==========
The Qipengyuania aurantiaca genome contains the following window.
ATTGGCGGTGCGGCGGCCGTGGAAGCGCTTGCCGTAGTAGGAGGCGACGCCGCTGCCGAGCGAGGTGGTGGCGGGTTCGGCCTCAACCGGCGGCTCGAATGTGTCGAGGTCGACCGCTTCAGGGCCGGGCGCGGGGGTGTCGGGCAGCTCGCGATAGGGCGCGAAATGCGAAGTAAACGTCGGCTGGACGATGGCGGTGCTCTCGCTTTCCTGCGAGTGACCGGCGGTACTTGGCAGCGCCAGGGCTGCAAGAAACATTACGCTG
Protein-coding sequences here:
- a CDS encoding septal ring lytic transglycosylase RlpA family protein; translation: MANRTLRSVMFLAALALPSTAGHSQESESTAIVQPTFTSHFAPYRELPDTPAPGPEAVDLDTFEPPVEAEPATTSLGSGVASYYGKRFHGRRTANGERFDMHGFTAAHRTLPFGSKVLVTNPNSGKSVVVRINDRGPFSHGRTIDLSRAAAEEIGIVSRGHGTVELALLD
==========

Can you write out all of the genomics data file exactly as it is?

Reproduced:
The Qipengyuania aurantiaca genome contains the following window.
ATTGGCGGTGCGGCGGCCGTGGAAGCGCTTGCCGTAGTAGGAGGCGACGCCGCTGCCGAGCGAGGTGGTGGCGGGTTCGGCCTCAACCGGCGGCTCGAATGTGTCGAGGTCGACCGCTTCAGGGCCGGGCGCGGGGGTGTCGGGCAGCTCGCGATAGGGCGCGAAATGCGAAGTAAACGTCGGCTGGACGATGGCGGTGCTCTCGCTTTCCTGCGAGTGACCGGCGGTACTTGGCAGCGCCAGGGCTGCAAGAAACATTACGCTG
Protein-coding sequences here:
- a CDS encoding septal ring lytic transglycosylase RlpA family protein; translation: MANRTLRSVMFLAALALPSTAGHSQESESTAIVQPTFTSHFAPYRELPDTPAPGPEAVDLDTFEPPVEAEPATTSLGSGVASYYGKRFHGRRTANGERFDMHGFTAAHRTLPFGSKVLVTNPNSGKSVVVRINDRGPFSHGRTIDLSRAAAEEIGIVSRGHGTVELALLD